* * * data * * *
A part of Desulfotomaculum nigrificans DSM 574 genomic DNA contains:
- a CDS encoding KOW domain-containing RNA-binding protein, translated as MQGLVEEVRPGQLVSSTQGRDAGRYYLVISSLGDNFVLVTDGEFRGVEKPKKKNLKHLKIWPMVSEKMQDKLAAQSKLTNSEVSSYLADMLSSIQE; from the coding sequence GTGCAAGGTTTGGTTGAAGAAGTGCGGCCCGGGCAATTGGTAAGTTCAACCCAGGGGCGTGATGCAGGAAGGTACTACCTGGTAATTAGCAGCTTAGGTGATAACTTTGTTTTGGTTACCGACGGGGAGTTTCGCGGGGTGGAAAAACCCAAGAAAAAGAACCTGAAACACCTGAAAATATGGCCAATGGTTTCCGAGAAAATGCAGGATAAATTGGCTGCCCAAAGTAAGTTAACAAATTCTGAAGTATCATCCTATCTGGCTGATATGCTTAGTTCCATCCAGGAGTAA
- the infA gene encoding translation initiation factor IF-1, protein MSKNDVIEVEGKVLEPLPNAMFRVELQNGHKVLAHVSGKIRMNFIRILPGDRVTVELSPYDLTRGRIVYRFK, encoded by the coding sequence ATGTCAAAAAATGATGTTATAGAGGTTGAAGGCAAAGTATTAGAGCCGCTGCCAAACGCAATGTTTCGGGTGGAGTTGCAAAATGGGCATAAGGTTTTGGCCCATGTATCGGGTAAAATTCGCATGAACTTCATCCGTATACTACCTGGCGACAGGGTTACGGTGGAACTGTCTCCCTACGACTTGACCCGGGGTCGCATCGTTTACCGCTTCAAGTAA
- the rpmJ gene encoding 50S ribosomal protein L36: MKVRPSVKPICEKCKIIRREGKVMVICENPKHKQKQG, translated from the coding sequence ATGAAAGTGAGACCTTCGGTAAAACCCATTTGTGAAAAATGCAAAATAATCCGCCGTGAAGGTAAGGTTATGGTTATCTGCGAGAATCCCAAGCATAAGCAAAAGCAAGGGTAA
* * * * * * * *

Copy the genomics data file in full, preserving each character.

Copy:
A part of Desulfotomaculum nigrificans DSM 574 genomic DNA contains:
- a CDS encoding KOW domain-containing RNA-binding protein, translated as MQGLVEEVRPGQLVSSTQGRDAGRYYLVISSLGDNFVLVTDGEFRGVEKPKKKNLKHLKIWPMVSEKMQDKLAAQSKLTNSEVSSYLADMLSSIQE; from the coding sequence GTGCAAGGTTTGGTTGAAGAAGTGCGGCCCGGGCAATTGGTAAGTTCAACCCAGGGGCGTGATGCAGGAAGGTACTACCTGGTAATTAGCAGCTTAGGTGATAACTTTGTTTTGGTTACCGACGGGGAGTTTCGCGGGGTGGAAAAACCCAAGAAAAAGAACCTGAAACACCTGAAAATATGGCCAATGGTTTCCGAGAAAATGCAGGATAAATTGGCTGCCCAAAGTAAGTTAACAAATTCTGAAGTATCATCCTATCTGGCTGATATGCTTAGTTCCATCCAGGAGTAA
- the infA gene encoding translation initiation factor IF-1, protein MSKNDVIEVEGKVLEPLPNAMFRVELQNGHKVLAHVSGKIRMNFIRILPGDRVTVELSPYDLTRGRIVYRFK, encoded by the coding sequence ATGTCAAAAAATGATGTTATAGAGGTTGAAGGCAAAGTATTAGAGCCGCTGCCAAACGCAATGTTTCGGGTGGAGTTGCAAAATGGGCATAAGGTTTTGGCCCATGTATCGGGTAAAATTCGCATGAACTTCATCCGTATACTACCTGGCGACAGGGTTACGGTGGAACTGTCTCCCTACGACTTGACCCGGGGTCGCATCGTTTACCGCTTCAAGTAA
- the rpmJ gene encoding 50S ribosomal protein L36: MKVRPSVKPICEKCKIIRREGKVMVICENPKHKQKQG, translated from the coding sequence ATGAAAGTGAGACCTTCGGTAAAACCCATTTGTGAAAAATGCAAAATAATCCGCCGTGAAGGTAAGGTTATGGTTATCTGCGAGAATCCCAAGCATAAGCAAAAGCAAGGGTAA